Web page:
Egypt may no longer be the center of pyramids. Because the Barilla Center for Food and Nutrition is proposing a whole new set of pyramids: a food pyramid that not only addresses people’s health and well-being, but that is accompanied by a second pyramid addressing the impact of food on global warming and other resource demands.
The Barilla Center for Food and Nutrition realized that the health pyramid and the Ecological Footprint pyramid are the exact opposites: there is this overarching pattern that, mostly, the healthier the food, the lower its ecological impact.
Therefore they paired the health food pyramid with an upside-down environmental pyramid. The new “Double Pyramid” helps to communicate that food that should make up a larger part of our diets are also those with lower Footprints, and vice versa.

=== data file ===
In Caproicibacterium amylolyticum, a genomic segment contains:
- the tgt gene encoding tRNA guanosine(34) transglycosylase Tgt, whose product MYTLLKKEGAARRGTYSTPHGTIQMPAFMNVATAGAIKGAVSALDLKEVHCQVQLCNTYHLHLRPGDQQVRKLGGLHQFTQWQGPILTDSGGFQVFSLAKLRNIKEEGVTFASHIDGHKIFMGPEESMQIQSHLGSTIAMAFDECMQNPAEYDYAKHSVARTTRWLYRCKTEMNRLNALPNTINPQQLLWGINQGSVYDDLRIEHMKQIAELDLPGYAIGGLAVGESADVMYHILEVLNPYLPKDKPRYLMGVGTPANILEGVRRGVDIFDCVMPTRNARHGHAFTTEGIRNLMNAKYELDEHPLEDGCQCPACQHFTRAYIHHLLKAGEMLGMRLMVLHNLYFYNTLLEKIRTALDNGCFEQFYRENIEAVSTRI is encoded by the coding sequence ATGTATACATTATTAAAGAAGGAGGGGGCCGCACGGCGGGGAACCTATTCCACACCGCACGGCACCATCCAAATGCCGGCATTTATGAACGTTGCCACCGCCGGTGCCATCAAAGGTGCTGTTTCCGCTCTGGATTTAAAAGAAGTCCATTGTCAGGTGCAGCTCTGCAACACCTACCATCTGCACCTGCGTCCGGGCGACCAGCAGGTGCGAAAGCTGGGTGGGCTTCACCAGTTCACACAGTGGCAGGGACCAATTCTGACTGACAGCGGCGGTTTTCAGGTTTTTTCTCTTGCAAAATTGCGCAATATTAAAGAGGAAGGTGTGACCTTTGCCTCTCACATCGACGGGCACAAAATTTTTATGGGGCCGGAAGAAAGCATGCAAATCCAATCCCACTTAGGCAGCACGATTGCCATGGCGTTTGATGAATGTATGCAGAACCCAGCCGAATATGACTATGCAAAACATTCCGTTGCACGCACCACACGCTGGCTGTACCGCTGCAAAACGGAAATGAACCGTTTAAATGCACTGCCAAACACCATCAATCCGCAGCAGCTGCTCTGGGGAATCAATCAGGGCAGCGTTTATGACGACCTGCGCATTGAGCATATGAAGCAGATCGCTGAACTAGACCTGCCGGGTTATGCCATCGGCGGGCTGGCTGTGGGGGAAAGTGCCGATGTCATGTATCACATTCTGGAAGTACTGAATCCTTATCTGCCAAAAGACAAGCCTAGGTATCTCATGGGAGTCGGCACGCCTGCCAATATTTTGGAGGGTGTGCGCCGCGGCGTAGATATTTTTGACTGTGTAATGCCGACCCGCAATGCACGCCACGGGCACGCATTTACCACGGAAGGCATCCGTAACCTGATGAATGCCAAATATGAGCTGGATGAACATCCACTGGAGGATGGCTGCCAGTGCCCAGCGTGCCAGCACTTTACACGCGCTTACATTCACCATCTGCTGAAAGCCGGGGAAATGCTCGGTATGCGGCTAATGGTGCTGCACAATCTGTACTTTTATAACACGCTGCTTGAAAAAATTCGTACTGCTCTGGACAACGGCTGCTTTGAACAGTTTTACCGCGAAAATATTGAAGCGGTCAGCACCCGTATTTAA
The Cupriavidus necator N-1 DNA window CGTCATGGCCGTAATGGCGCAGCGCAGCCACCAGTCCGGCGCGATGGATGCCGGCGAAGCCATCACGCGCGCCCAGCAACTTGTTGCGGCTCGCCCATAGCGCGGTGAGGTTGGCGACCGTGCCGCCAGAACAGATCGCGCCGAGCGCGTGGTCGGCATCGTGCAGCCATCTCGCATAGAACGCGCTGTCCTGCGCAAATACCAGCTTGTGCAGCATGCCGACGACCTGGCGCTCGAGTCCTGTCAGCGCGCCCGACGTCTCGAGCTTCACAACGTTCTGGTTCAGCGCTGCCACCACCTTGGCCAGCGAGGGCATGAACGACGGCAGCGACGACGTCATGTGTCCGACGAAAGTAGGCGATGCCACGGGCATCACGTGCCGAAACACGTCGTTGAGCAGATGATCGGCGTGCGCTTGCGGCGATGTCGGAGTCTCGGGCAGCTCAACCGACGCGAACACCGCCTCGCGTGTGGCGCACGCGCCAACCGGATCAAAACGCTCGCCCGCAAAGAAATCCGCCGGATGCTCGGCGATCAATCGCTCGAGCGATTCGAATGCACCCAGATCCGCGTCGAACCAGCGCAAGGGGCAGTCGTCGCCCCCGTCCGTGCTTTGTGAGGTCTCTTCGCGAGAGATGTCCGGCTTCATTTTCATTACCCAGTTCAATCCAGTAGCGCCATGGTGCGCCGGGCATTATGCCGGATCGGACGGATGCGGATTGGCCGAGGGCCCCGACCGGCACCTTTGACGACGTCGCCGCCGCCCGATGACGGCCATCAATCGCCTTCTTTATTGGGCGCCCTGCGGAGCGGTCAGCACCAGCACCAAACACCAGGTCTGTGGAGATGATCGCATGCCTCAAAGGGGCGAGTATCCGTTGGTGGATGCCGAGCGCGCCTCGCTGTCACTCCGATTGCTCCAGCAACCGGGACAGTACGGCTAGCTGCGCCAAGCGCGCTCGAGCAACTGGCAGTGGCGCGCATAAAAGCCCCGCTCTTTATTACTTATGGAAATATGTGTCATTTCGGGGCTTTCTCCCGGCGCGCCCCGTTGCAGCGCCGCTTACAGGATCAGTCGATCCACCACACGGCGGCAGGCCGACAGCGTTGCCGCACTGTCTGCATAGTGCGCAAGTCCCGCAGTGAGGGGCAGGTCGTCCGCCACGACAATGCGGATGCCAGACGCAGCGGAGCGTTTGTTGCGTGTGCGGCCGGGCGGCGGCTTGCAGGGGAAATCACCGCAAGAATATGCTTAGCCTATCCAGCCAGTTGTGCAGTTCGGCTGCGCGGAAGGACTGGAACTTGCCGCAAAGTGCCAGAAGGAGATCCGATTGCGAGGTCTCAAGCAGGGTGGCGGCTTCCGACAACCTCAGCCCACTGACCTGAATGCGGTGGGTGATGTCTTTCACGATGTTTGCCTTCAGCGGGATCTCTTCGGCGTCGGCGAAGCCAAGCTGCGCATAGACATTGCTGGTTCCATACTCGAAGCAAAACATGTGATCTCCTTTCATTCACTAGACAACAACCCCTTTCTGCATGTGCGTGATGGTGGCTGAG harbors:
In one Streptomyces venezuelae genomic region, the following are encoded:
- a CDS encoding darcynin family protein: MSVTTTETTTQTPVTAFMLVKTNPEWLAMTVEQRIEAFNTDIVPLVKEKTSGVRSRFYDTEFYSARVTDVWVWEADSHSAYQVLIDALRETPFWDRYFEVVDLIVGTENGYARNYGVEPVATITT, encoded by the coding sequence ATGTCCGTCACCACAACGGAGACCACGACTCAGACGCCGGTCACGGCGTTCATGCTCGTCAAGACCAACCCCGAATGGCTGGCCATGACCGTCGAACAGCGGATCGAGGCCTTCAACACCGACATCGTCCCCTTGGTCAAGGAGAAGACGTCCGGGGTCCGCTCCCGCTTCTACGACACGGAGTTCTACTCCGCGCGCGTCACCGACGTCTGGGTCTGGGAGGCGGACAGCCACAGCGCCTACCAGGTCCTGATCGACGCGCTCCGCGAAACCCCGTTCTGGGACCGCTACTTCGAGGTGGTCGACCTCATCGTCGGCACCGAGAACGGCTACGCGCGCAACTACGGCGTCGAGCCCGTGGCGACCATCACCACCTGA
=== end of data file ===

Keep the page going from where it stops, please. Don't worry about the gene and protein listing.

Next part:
And guess what: the tasty traditional Mediterranean diet fits the bill perfectly: lots of fresh vegetables and grains, some olive oil, and if needed, a little bit of animal products.
To demonstrate the effect, they analyzed two typical menus: both balanced from a nutritional point of view, but in the first one the protein is of plant origin, while in the second one it is mainly animal-based. The vegetarian menu had an Ecological Footprint two and a half times lower than the one with mainly animal-based proteins.
What is your favorite Mediterranean dish?
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